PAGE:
Mexico City is a popular remote work destination, but gentrification is hurting residents

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Digital nomads have made their presence known over the past few years, with online influencers suggesting “working remotely in Mexico City – it’s truly magical.”

The now-deleted photo that accompanied this caption was posted to Twitter by a visitor to Austin, Texas, hoping to draw attention to the city’s well-kept neighborhoods.

However, the use of the “magical” world has brought to light an underlying issue that has come to light in recent months: gentrification.

“Please don’t,” a Mexican resident said in response to the tweet. “This town is getting more expensive every day in part because of people like you and you don’t even realize it or care.”

In recent years, Americans have flocked to cities in Mexico thanks to its low cost of living, warm climate, and eye-catching scenery. In Mexico, Americans have the option of staying up to 180 days without a visa, making it a great place for remote workers to explore.

This has led to rising levels of gentrification according to residents, and the migration of remote workers is partly to blame.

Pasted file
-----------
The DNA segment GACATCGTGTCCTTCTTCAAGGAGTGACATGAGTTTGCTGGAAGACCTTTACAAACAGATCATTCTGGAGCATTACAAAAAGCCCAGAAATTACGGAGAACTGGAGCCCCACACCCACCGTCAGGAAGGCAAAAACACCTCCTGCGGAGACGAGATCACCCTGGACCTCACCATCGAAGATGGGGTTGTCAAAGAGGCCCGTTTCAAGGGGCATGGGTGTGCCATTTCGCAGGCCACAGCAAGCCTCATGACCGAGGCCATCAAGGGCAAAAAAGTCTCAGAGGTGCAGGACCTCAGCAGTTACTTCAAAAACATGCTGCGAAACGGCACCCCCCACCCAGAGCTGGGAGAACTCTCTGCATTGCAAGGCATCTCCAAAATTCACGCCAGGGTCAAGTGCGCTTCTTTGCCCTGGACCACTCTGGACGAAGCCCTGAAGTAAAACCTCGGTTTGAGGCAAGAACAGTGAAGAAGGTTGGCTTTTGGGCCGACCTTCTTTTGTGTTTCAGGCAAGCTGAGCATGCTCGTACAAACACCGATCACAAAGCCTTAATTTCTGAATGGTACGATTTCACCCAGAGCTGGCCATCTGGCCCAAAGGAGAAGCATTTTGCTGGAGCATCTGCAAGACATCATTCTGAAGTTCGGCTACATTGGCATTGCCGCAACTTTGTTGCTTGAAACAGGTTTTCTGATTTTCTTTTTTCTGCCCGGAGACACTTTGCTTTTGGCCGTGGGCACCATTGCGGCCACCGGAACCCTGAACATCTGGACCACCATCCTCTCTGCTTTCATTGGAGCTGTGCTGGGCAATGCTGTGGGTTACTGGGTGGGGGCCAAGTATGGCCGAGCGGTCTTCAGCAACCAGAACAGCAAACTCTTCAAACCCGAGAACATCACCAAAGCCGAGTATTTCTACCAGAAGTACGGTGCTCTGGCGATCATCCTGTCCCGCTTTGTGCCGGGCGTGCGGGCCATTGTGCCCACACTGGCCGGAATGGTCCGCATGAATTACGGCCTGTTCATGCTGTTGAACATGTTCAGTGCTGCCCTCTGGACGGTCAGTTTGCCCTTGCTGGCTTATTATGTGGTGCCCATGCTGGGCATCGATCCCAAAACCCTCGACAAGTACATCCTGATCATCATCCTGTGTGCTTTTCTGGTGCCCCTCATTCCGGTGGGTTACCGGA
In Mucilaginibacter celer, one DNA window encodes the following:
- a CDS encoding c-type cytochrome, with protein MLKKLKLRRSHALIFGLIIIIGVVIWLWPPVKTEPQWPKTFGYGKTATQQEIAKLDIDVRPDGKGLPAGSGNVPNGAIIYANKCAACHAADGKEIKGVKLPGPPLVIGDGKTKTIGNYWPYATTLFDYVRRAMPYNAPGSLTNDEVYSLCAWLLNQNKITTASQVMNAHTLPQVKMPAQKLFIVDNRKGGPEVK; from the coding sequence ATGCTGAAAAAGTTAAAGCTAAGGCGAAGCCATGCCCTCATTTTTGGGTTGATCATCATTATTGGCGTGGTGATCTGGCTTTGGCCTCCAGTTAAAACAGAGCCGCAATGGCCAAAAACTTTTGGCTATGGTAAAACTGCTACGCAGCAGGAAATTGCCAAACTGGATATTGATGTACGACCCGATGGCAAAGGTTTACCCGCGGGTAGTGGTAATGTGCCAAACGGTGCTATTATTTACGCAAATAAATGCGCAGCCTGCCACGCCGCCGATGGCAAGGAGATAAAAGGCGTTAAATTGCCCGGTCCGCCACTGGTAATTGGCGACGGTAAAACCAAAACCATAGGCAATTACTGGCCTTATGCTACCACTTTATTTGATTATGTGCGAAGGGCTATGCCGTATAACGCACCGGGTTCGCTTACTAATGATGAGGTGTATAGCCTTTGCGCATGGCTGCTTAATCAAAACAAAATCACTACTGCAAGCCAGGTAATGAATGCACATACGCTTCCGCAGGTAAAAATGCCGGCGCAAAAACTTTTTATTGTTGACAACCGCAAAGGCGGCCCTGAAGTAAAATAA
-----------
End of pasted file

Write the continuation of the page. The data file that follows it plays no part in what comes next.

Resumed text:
Along with travel issues, locals also note that many travelers have flouted Covid-related restrictions and neglected cultural, social and financial norms.

These issues aren’t unique to Mexico City either – around the world, local residents in tourist areas have noted an increase in the number of expats in their country. However, due to its proximity to the United States, Mexico City has experienced most of the positive and negative aspects of these migration patterns.

Although the city’s economy relies in part on tourism revenue, the class and racial divide has accelerated tensions. Now, working-class Mexicans face the brunt of rising housing costs and inflation, while wealthy remote workers feel little or no impact.

“The responsibility does not lie directly with American or European tourists, but there is a colonial logic behind it,” said Carlos Acuña, a freelance journalist in Mexico City. “Most of the companies that bet on tourism are not Mexican either; those who come to Mexico to work remotely do not pay the taxes that a resident pays and their earnings are also in a much higher currency than those who live here.

According to Acuña, who was moved from his apartment in the city’s Centro Histórico neighborhood, Mexican lawmakers bear the bulk of the blame due to residents’ unprotected housing.

“I try to have conversations in Spanish with the workers, and I rent directly from landlords, not Airbnb,” said Jessica, a technician from Texas. “But I don’t want to become aware of my way of escaping responsibility. I know that my well-being here depends on this underclass of workers who earn very little money.

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